An expert in hydraulic fracturing warned Cuadrilla and UK regulators in the days before fracking began near Blackpool that the operation would probably cause earth tremors.
This morning, the OGA suspended fracking at the Preston New Road shale gas site, just 12 days after operations resumed.
The UK’s largest fracking induced earth tremor, measuring 2.9ML, was felt across Lancashire at 8.31am today.
It was the latest in more than 90 tremors induced by fracking at Preston New Road since 15 August 2019, including four that were felt.
The tremors were predicted earlier this month by Grant Hocking, the founder and president of the US energy and environmental company, GeoSierra, which has reviewed previous Cuadrilla fracks at Preston New Road and at Preese Hall.
He warned in emails to Cuadrilla, the Oil & Gas Authority (OGA), the British Geological Survey (BGS) and the Environment Agency (EA) that there were likely to be tremors when the second Preston New Road well was fracked this month.
This morning, people living as far from the site as Preston and Chorley said they felt the the 2.9ML tremor. Six other tremors, each measuring more than 0.5ML, have been recorded in the past five days.
Cuadrilla attributed tremors at Preston New Road during autumn 2018 to the activation of a fault intersected by hydraulic-induced vertical fractures, oriented in the direction of the maximum horizontal principal stress.
But a different cause has been suggested by Dr Hocking, who has written scientific papers and worked with Haliburton on hydraulic fracturing innovative field trials and co-owns related patents.
He said there was evidence that Cuadrilla’s hydraulic fracturing operations at Preston New Road had opened near-horizontal, highly sensitive, slicken-sided bedding planes. These are smooth, highly polished surfaces, often with parallel grooves. They form at fault planes when rocks on either side slide past each other.
Dr Hocking said:
“Rather than hydraulic fracture the shale formation, Cuadrilla have opened near horizontal bedding planes creating a heightened risk of induced seismicity, as the frack fluids have migrated about 750m updip on these hyper-stress sensitive slicken-sided bedding planes”.
He said the presence of these slicken-sided bedding planes would limit the vertical growth of hydraulic fractures, raising the bottom hole pressure and allowing frack fluids to migrate significant distances from the well.
“This heightened risk of induced seismicity can be avoided by placing limits on bottom hole pressures during injection”, he warned the regulators this month but none responded. He said:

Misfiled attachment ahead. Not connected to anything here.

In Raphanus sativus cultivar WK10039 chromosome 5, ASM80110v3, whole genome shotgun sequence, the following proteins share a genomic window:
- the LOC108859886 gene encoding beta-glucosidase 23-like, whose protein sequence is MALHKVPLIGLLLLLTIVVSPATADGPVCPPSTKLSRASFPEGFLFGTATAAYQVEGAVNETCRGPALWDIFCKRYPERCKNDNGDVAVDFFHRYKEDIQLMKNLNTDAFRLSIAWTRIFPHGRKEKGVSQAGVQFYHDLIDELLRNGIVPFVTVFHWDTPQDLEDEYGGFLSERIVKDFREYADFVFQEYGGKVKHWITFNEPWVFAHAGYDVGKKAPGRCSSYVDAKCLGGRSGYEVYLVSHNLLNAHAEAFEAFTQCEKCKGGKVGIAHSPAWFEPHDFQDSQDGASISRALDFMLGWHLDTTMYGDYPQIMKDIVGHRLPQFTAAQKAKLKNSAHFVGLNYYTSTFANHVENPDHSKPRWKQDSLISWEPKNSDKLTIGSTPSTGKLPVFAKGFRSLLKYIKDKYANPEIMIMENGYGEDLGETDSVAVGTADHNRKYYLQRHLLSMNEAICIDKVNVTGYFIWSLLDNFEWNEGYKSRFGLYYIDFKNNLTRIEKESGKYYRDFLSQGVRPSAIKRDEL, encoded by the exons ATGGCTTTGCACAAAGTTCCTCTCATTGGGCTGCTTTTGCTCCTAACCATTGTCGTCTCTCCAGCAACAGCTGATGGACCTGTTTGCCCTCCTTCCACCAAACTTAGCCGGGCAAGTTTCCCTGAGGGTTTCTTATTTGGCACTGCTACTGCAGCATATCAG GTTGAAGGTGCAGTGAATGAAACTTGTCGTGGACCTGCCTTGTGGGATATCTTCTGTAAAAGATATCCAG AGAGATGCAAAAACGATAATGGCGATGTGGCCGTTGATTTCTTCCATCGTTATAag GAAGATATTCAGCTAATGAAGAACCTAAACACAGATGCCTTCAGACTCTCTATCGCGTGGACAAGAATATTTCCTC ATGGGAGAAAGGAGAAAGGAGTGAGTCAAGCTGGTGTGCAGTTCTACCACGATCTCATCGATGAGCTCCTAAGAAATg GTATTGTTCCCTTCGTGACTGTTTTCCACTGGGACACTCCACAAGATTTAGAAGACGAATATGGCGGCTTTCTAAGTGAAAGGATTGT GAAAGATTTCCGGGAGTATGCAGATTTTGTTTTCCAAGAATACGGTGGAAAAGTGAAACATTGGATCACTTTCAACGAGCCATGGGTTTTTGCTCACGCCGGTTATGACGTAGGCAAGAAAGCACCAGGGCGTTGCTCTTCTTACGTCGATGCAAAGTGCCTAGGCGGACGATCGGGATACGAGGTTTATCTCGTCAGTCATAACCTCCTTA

“We were being proactive in warning Cuadrilla and the regulators of the induced seismicity risks associated with excessive bottom hole pressures and the consequences of opening the slicken-sided bedding planes.”
GeoSierra has made a short video about its hypothesis:
Dr Hocking had previously warned the BGS and OGA in August and October 2018 about slicken-sided bedding planes, which had also been encountered in the Preese Hall well, Dr Hocking said.
Fracking at Preese Hall in 2011 induced a 2.3ML tremor, which led to a moratorium on fracking. This was lifted in 2012 with the introduction of the traffic light system regulations. They require a pause in fracking for 18 hours if tremors during fracking reached 0.5ML.
Dr Hocking warned the organisations in August and October 2018, that if the slicken-sided bedding planes were present at Preston New Road:
“without bottom hole pressure and tiltmeter monitoring, there is a high probability of repeating what happened in 2011.”
The OGA “noted” his comments.
Dr Hocking said the use of tiltmeters would provide more information on what was happening below the surface.
A government document on fracking from 2013 said
“until the characteristics of fracking in a particular formation are well established …. tiltmeters and a permanent buried seismometer system will record the usual micro-seismic events (of magnitude much less than ML 0.5) that accompany all fracking activity.”
DrillOrDrop asked Cuadrilla whether it had used tiltmeters in the two wells at Preston New Road and how bottom hole pressure was monitored. A company spokesperson said:
“This isn’t something we’re able to facilitate at the moment”.
Cuadrilla’s technical director, Sau-Wai Wong suggested that GeoSierra had misinterpreted some of Cuadrilla’s data and the general fracking process. But Dr Hocking said:
“I consider it absolutely mandatory that the UK agencies act on what GeoSierra has been trying to get across to them, on the unnecessary hazards being imposed on the public and the environment, by ill-conceived and technically incompetent design of hydraulic fracturing operations at Preston New Road.
“Surely isn’t it about time the UK government put some scientific oversight into this operation?
“From the discussions I have had with Cuadrilla, it was apparent that the company does not have a plan on how to tackle the slicken-sided bedding planes.”
- Dr Hocking has pioneered the hydraulic fracture stimulation of ductile formations for the installation of Permeable Reactive Barriers (PRBs) for groundwater remediation, and for the oil and gas recovery in ductile formations like silty sands and turbidites.
Updated 1 September 2019 to include video